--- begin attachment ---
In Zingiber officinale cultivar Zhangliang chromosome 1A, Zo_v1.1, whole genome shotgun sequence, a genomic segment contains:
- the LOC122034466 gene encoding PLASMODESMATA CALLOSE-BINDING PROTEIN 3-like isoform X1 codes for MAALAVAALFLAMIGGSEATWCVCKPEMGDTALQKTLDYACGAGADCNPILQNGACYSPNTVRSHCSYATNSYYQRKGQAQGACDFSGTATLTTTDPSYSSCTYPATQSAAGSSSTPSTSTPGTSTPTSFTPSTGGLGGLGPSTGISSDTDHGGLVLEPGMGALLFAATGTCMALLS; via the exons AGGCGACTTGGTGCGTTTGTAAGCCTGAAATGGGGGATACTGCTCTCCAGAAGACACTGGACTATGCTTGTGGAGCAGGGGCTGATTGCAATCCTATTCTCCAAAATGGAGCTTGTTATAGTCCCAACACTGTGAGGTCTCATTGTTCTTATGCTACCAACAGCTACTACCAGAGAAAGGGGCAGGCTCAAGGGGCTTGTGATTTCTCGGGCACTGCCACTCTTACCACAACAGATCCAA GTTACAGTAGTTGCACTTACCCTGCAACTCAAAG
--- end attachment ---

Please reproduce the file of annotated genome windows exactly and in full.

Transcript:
In Zingiber officinale cultivar Zhangliang chromosome 1A, Zo_v1.1, whole genome shotgun sequence, a genomic segment contains:
- the LOC122034466 gene encoding PLASMODESMATA CALLOSE-BINDING PROTEIN 3-like isoform X1 codes for MAALAVAALFLAMIGGSEATWCVCKPEMGDTALQKTLDYACGAGADCNPILQNGACYSPNTVRSHCSYATNSYYQRKGQAQGACDFSGTATLTTTDPSYSSCTYPATQSAAGSSSTPSTSTPGTSTPTSFTPSTGGLGGLGPSTGISSDTDHGGLVLEPGMGALLFAATGTCMALLS; via the exons AGGCGACTTGGTGCGTTTGTAAGCCTGAAATGGGGGATACTGCTCTCCAGAAGACACTGGACTATGCTTGTGGAGCAGGGGCTGATTGCAATCCTATTCTCCAAAATGGAGCTTGTTATAGTCCCAACACTGTGAGGTCTCATTGTTCTTATGCTACCAACAGCTACTACCAGAGAAAGGGGCAGGCTCAAGGGGCTTGTGATTTCTCGGGCACTGCCACTCTTACCACAACAGATCCAA GTTACAGTAGTTGCACTTACCCTGCAACTCAAAG